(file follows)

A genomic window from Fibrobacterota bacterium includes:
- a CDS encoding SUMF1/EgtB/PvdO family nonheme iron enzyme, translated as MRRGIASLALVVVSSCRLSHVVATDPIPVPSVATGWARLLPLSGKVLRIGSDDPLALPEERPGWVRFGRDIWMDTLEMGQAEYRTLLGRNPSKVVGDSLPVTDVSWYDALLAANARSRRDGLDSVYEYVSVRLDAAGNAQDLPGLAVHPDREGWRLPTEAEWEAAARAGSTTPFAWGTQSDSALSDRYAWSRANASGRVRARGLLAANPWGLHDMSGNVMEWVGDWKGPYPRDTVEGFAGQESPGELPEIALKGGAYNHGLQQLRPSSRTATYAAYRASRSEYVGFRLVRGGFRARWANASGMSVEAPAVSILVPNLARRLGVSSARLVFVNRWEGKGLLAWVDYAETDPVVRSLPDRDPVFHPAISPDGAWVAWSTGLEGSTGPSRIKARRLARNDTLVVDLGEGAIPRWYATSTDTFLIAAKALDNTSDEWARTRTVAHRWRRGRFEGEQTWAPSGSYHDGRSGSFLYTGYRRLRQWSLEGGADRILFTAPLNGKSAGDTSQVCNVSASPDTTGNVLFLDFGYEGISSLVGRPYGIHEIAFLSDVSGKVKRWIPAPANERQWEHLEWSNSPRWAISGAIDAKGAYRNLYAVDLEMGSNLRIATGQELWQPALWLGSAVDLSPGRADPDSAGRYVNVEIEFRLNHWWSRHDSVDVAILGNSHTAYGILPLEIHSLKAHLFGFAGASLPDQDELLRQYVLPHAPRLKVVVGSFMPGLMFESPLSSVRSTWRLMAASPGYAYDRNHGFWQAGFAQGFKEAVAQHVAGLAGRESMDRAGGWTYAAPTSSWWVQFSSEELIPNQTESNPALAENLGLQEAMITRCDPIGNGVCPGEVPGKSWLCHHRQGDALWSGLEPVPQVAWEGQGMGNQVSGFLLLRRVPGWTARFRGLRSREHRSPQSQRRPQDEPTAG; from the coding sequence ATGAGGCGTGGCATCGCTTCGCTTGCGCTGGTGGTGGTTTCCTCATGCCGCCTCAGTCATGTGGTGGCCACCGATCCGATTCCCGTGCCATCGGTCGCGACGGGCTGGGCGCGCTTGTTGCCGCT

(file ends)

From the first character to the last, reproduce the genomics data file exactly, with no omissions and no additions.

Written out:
A genomic window from Fibrobacterota bacterium includes:
- a CDS encoding SUMF1/EgtB/PvdO family nonheme iron enzyme, translated as MRRGIASLALVVVSSCRLSHVVATDPIPVPSVATGWARLLPLSGKVLRIGSDDPLALPEERPGWVRFGRDIWMDTLEMGQAEYRTLLGRNPSKVVGDSLPVTDVSWYDALLAANARSRRDGLDSVYEYVSVRLDAAGNAQDLPGLAVHPDREGWRLPTEAEWEAAARAGSTTPFAWGTQSDSALSDRYAWSRANASGRVRARGLLAANPWGLHDMSGNVMEWVGDWKGPYPRDTVEGFAGQESPGELPEIALKGGAYNHGLQQLRPSSRTATYAAYRASRSEYVGFRLVRGGFRARWANASGMSVEAPAVSILVPNLARRLGVSSARLVFVNRWEGKGLLAWVDYAETDPVVRSLPDRDPVFHPAISPDGAWVAWSTGLEGSTGPSRIKARRLARNDTLVVDLGEGAIPRWYATSTDTFLIAAKALDNTSDEWARTRTVAHRWRRGRFEGEQTWAPSGSYHDGRSGSFLYTGYRRLRQWSLEGGADRILFTAPLNGKSAGDTSQVCNVSASPDTTGNVLFLDFGYEGISSLVGRPYGIHEIAFLSDVSGKVKRWIPAPANERQWEHLEWSNSPRWAISGAIDAKGAYRNLYAVDLEMGSNLRIATGQELWQPALWLGSAVDLSPGRADPDSAGRYVNVEIEFRLNHWWSRHDSVDVAILGNSHTAYGILPLEIHSLKAHLFGFAGASLPDQDELLRQYVLPHAPRLKVVVGSFMPGLMFESPLSSVRSTWRLMAASPGYAYDRNHGFWQAGFAQGFKEAVAQHVAGLAGRESMDRAGGWTYAAPTSSWWVQFSSEELIPNQTESNPALAENLGLQEAMITRCDPIGNGVCPGEVPGKSWLCHHRQGDALWSGLEPVPQVAWEGQGMGNQVSGFLLLRRVPGWTARFRGLRSREHRSPQSQRRPQDEPTAG; from the coding sequence ATGAGGCGTGGCATCGCTTCGCTTGCGCTGGTGGTGGTTTCCTCATGCCGCCTCAGTCATGTGGTGGCCACCGATCCGATTCCCGTGCCATCGGTCGCGACGGGCTGGGCGCGCTTGTTGCCGCT